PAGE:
For decades there has been substantial uncertainty regarding when the law will impose precontractual liability. The confusion is partly attributable to the unfortunate case of Hoffman v. Red Owl Stores and to the unusual degree of scholarly attention that it has attracted. A careful examination of the record of the Hoffman case reveals facts that are much different from conventional understanding. The disagreement between Joseph Hoffman and Red Owl Stores resulted from a fundamental misunderstanding between the parties regarding the terms of Hoffman’s capital contribution to the franchise. The misunderstanding was largely a product of Hoffman’s penchant for moving assets around during the negotiation period, his failure to clarify the terms of his $18,000 capital investment, and the “no debt” condition attached to loans from his father-in-law. These facts show that neither promissory estoppel, negligent misrepresentation, unjust enrichment, or a failure to negotiate in good faith would have been a proper ground for imposing liability on Red Owl Stores. This result is consistent with a systematic survey of the case law showing that courts overwhelmingly decline to impose liability for representations made during preliminary negotiations. The preoccupation with reliance on preliminary negotiations has led scholars to ignore an important recent development in the law. A number of modern courts now impose a duty to bargain in good faith when parties make reliance investments following a “preliminary agreement” in which the parties agree to some terms but leave others open for further negotiation. Professor Scott argues that lawyers and academic commentators should turn their attention away from the Hoffman paradigm and instead focus on key issues that the contemporary cases have yet to resolve: when have parties reached sufficient agreement to trigger the duty to negotiate further in good faith, and precisely what does that duty entail?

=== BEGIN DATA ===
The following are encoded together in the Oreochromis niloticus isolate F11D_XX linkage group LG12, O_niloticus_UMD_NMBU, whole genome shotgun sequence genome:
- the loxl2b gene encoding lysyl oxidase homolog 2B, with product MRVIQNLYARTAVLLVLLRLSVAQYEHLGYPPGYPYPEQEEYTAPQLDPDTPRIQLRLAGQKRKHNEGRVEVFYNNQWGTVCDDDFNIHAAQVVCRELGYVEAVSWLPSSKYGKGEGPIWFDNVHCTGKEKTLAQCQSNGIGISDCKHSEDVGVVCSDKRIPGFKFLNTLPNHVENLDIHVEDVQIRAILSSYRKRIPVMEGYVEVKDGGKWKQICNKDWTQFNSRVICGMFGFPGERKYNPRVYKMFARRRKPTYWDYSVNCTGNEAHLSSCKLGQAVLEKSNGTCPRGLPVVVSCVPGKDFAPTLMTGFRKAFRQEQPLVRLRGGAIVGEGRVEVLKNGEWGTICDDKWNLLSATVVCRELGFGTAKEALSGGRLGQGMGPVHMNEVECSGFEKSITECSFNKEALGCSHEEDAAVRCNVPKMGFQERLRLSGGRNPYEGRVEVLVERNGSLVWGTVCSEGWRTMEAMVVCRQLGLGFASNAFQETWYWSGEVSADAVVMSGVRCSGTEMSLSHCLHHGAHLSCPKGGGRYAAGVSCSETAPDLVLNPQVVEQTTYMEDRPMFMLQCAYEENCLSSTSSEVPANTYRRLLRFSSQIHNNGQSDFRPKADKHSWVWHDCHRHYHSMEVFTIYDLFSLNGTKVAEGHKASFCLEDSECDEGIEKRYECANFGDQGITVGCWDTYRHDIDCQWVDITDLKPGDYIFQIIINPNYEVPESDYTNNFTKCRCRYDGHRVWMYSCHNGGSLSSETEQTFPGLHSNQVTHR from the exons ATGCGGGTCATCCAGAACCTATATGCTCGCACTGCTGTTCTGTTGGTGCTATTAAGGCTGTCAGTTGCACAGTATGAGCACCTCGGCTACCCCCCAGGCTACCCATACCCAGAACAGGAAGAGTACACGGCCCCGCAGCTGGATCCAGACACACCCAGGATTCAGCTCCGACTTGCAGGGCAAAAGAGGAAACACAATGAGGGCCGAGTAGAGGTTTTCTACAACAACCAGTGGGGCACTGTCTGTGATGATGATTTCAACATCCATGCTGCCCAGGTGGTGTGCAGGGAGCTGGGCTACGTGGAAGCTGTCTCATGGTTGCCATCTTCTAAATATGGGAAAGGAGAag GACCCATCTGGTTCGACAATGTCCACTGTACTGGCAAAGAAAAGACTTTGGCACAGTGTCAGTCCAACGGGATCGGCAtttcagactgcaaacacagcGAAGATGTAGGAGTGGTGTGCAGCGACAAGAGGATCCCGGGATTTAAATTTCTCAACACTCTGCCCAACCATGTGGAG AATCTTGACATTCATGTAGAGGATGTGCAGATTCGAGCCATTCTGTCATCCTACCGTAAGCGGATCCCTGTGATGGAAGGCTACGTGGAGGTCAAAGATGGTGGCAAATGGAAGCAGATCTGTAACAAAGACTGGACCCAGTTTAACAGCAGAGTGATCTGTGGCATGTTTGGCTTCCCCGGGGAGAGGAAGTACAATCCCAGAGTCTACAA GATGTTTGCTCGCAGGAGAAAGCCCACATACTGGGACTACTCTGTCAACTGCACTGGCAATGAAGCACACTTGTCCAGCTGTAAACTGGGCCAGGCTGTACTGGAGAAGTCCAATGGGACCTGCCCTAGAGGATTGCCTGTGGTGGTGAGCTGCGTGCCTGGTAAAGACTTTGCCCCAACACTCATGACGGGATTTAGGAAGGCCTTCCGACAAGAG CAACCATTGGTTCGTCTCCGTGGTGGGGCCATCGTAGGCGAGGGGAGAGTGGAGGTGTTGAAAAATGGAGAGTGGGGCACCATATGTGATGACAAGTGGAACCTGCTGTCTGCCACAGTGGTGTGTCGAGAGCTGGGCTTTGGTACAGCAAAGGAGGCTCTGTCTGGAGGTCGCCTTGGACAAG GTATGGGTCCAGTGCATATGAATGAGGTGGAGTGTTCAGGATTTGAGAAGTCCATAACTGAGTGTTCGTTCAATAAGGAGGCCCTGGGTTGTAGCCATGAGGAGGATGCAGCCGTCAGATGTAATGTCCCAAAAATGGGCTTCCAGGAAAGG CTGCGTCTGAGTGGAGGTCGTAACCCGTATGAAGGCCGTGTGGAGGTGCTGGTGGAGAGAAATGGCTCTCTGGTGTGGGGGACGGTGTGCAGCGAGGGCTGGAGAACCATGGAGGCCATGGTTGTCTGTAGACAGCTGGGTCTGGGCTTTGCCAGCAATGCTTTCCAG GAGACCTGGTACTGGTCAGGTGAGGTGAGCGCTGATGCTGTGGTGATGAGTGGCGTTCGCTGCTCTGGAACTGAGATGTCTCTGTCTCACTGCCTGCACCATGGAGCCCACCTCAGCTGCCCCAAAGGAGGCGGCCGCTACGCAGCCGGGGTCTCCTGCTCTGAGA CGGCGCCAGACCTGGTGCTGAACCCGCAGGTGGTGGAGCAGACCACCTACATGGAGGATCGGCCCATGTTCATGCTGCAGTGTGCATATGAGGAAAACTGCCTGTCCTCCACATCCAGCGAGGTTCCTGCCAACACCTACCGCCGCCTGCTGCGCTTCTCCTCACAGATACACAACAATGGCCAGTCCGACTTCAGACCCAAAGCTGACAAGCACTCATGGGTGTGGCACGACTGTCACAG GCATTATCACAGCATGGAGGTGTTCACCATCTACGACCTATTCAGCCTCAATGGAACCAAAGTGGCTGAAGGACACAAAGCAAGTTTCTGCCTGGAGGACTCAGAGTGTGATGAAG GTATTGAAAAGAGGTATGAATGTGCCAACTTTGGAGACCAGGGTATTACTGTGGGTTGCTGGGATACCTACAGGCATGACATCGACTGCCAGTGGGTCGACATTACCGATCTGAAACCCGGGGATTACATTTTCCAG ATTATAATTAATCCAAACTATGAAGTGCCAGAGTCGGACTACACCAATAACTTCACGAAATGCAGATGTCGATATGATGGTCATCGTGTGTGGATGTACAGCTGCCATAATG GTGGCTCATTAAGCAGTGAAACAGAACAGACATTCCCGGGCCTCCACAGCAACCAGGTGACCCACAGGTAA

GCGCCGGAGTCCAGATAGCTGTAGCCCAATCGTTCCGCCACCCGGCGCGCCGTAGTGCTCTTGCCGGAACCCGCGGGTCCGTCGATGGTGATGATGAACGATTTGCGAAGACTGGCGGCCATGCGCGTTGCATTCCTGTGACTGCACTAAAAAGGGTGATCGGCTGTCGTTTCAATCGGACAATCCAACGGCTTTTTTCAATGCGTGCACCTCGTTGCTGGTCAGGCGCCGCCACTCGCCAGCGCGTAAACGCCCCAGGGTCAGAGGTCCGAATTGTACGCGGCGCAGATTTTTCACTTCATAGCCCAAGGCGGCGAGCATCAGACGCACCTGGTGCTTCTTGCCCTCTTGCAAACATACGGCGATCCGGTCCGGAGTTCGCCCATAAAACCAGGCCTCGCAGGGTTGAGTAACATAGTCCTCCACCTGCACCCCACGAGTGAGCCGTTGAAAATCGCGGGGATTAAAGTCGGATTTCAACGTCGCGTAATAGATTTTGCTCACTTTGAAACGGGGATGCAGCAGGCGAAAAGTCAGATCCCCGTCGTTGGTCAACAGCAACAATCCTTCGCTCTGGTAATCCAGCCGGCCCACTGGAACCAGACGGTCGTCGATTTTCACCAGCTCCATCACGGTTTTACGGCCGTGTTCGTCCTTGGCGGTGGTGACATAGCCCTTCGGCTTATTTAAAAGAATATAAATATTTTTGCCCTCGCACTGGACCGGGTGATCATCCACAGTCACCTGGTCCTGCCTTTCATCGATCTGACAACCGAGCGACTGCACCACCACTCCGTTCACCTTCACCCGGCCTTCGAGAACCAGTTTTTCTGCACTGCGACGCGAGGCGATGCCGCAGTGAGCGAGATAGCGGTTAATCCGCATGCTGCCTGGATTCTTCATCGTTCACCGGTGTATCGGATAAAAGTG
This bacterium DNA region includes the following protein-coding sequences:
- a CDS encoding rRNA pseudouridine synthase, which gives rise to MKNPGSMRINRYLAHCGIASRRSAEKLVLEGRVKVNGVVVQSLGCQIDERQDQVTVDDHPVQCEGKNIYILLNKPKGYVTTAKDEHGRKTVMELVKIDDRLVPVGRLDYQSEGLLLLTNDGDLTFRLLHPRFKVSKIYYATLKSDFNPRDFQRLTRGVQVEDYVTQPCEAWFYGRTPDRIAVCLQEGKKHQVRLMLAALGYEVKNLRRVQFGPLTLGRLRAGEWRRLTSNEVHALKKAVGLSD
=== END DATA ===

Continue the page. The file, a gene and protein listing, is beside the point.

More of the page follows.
Fair enough, but the court's approach in Hoffman v. Red Owl Stores, faulty though it may be, remains Limerickworthy.
Hoffman v. Red Owl Stores
Hoffman moved from Wautoma to Chilton
And his finances were slowly wiltin'.
Because legal science
Protects sound reliance,
He recovered from Red Owl's jiltin'.
He's more popular than Paris Hilton